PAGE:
Sunday, July 7, 2013

HAZARD IPSP/ISIS Official Map 7


Exposed as a clone of Marlene Dietrich, Bird Girl is despondent.
Meanwhile, an escaped Captain Cerulean parade balloon begins to deflate.

HAZARD IPSP/ISIS Official Map 7 has the distinction of being the only accessory released for Superhero 2044 (despite the implied existence of at least six other official maps).  Released by Judges Guild in 1980, this supplement is actually a 22” x 34” sheet folded into an 8½” x 11” package.  One side is a hex map of a large section of the Pacific Ocean.


The red outline is a rough approximation of the borders of the Hazard map.
The yellow area represents the portion of the sheet devoted to the product cover.

Inguria is shown between the southern tip of Japan and the northern tip of the Philippines.  In the south-east, there is a 'new continent,' the northern reaches of which are not presented on the map because of the cover.  The map legend displays the following phrase,“® 2044 IPSP/ISIS Printed in New Sidney.”  The other side of the sheet has a more practical 1980 Judges Guild copyright notice which, presumably, also applies to the map side.  'New Sidney' is the capital (or “capitol” as the map legend would have it) of 2044 Australia.  In 2044, New Sidney occupies the site that Port Augusta occupies in 2013.  Although consistently spelled 'New Sidney,' given the spelling errors that abound in the product, perhaps the author meant 'New Sydney.'  Inguria's Bloomberg is also misspelled as 'Bloomburg.'

The IPSP – detailed last week – is the Inguria Protection and Service Program, a government aid program for crime fighters.  ISIS is the 'International Survival Intelligence Service,' an organization – apparently associated to some extent with the IPSP – that seems primarily concerned with the collection and dissemination of geopolitical information.  Although IPSP is a government program, ISIS is apparently funded by subscription fees.  At least some of those fees go toward paying informants.  “Let us remind you,” Hazard states, “that we are still extensively dependent upon individual contributions of intelligence materials.”  The value of information supplied to ISIS is determined by a “panal [sic] of Intelligence Experts” that are “impartial.”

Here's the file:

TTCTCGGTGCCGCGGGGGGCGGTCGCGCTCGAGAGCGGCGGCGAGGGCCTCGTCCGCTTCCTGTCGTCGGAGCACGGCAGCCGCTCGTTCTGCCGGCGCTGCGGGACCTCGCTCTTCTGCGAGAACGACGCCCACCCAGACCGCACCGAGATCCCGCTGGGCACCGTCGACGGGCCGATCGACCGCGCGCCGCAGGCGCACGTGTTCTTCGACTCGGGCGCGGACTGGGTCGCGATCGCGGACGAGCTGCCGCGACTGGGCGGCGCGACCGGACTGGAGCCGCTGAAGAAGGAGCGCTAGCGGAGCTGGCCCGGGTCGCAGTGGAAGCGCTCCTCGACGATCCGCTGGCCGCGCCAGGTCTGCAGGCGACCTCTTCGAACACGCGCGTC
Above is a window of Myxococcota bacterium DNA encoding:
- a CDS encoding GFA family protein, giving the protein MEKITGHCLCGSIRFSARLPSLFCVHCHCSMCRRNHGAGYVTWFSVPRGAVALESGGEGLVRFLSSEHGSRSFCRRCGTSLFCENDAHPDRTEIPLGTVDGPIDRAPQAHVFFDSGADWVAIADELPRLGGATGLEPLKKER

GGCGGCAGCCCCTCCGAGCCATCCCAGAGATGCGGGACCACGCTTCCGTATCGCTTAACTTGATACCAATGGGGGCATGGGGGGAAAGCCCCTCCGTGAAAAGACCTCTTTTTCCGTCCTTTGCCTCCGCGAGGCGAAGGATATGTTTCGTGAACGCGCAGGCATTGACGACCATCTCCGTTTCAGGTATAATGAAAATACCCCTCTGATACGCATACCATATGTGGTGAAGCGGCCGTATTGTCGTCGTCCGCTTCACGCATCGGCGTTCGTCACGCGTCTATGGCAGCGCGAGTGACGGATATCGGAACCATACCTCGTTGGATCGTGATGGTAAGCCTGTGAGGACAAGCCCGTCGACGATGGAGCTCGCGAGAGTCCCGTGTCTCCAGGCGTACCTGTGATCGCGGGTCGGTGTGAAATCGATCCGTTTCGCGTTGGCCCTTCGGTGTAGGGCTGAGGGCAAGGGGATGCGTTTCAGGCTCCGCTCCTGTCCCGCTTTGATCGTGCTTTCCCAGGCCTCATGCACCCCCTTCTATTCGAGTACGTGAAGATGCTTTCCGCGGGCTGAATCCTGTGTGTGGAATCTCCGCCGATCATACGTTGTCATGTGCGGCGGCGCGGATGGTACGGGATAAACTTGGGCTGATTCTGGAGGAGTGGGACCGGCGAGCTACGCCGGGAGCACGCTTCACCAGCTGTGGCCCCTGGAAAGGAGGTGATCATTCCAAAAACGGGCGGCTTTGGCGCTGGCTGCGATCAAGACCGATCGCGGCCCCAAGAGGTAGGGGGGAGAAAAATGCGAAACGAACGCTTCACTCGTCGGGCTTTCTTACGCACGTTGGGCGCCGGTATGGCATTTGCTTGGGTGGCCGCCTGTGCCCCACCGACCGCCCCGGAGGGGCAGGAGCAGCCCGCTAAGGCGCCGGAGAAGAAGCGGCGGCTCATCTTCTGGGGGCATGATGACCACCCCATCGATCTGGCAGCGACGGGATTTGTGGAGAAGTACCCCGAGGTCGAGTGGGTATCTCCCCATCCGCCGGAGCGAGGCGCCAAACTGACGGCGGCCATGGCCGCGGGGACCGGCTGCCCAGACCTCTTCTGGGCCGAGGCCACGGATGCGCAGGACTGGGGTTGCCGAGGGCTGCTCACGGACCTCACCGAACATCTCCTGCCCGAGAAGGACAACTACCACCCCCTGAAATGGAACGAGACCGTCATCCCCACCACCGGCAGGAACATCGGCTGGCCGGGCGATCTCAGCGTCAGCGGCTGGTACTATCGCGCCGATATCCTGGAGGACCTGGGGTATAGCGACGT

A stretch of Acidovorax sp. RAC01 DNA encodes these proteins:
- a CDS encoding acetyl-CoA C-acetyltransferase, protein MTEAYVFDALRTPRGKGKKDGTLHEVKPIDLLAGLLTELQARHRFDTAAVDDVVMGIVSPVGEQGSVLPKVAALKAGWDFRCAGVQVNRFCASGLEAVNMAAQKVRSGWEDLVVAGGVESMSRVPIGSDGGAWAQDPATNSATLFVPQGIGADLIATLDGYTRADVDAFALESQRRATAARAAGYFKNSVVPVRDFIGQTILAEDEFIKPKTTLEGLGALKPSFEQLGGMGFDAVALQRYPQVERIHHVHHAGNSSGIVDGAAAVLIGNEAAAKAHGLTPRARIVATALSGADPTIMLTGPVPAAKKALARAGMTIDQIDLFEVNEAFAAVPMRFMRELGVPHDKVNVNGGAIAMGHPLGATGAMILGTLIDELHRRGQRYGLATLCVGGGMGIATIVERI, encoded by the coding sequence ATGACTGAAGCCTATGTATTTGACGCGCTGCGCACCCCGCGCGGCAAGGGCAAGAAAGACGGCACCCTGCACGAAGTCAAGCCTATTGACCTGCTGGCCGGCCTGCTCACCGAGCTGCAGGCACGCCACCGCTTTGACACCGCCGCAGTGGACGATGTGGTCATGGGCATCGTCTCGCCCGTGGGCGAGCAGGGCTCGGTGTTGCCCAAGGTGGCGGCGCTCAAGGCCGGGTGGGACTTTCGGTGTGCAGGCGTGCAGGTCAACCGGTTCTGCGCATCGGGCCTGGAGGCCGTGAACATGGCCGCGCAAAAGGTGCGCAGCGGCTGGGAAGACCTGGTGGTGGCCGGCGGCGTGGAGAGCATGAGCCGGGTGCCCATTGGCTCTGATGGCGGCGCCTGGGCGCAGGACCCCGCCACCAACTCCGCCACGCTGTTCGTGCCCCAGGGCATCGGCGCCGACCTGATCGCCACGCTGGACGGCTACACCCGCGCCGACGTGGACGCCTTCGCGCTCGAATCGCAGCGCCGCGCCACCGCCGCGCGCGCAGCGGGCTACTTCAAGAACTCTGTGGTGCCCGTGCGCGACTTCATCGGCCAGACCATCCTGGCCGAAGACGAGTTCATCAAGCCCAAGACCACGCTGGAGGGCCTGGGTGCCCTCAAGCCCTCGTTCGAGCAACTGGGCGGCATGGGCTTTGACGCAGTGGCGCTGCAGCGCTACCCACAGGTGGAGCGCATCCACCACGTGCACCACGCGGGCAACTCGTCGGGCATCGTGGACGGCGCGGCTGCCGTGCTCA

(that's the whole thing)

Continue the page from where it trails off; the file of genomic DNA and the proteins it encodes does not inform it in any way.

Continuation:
The side of the sheet opposite to the map displays text and some illustrations.  One-eighth of the sheet (equivalent to one page) is a Judges Guild product listing.  One would hope that game stats would be provided for the characters and creatures referenced in the text; however, this is not the case.

The text is loosely grouped into what could charitably be called 'articles.'  The largest such article gives a brief overview of various societies that inhabit regions depicted on the map.  For instance, “the Syndic” is an area on “the newly-risen sub-continent.”  The denizens there “wished to avoid the questions of politics” so, the societal “model they chose was a highly romanticized Mafia of the nineteen-thirties, with all the bad parts – Hit Men, Enforcers, Narcotics Traffic – removed.”  Because, you know, there aren't any politics in the Mafia.  I don't think 'politics' means what author Robert Bingham seems to think it means.  Oh, and the 'removed' bad parts?  “The Syndic produces and trains its own Enforcer Teams” and there is a “nationalized Smuggling System.”  Maybe not so removed after all.

We learn that Australia's “population was depleted by 85% during the six-day war” and Aborigines have “become totally extinct.”  Kangaroos have evolved to possess near-human intelligence and are often kept as household servants.  Other mutated Australian fauna include:  the Land Piranha (“a radically changed Wallaby with the habits and dental structure of a Shark”), the Geep (“a mutated Goat with hair that suspiciously resembles polyester”), the 'Wambat' (a wombat that is eight feet long, capable of gliding, and has claws with anesthetic poison), and “at least 37 separate species of Rabbit” ranging “from the tiny carnivorous Hellbiter to the giant (6 foot) Pink Pooka.”

RPGGeek lists Bob Bingham as the 'designer' of Hazard.  It so happens that Hazard is the only linked item on Bingham's RPGGeek page.  That page lists 'Robert Bingham' as an 'alternate name' even though Robert is the name on the product, not Bob.  There's a separate page for 'Robert K. Bingham' (no alternate name), which says “Unlikely the same as the artist Bob Bingham.”  However, Bob Bingham isn't listed as an artist.  Robert K's page has only three linked items; three issues of The Dungeoneer to which he contributed.  Interestingly, for two of the issues, Robert K is listed as an artist.  Sorry, but I have to bust out Occam's razor and conclude that the Robert Bingham associated with three 1979 issues of a Judges Guild periodical is the same Robert Bingham associated with a 1980 Judges Guild product.  I cannot conclude that Bingham consumed 'narcotics' during the creation of Hazard, but I think this is safe to assume.

1 comment:

  1. Excellent. Thanks very much. Must have mental blocked that description as a kid!

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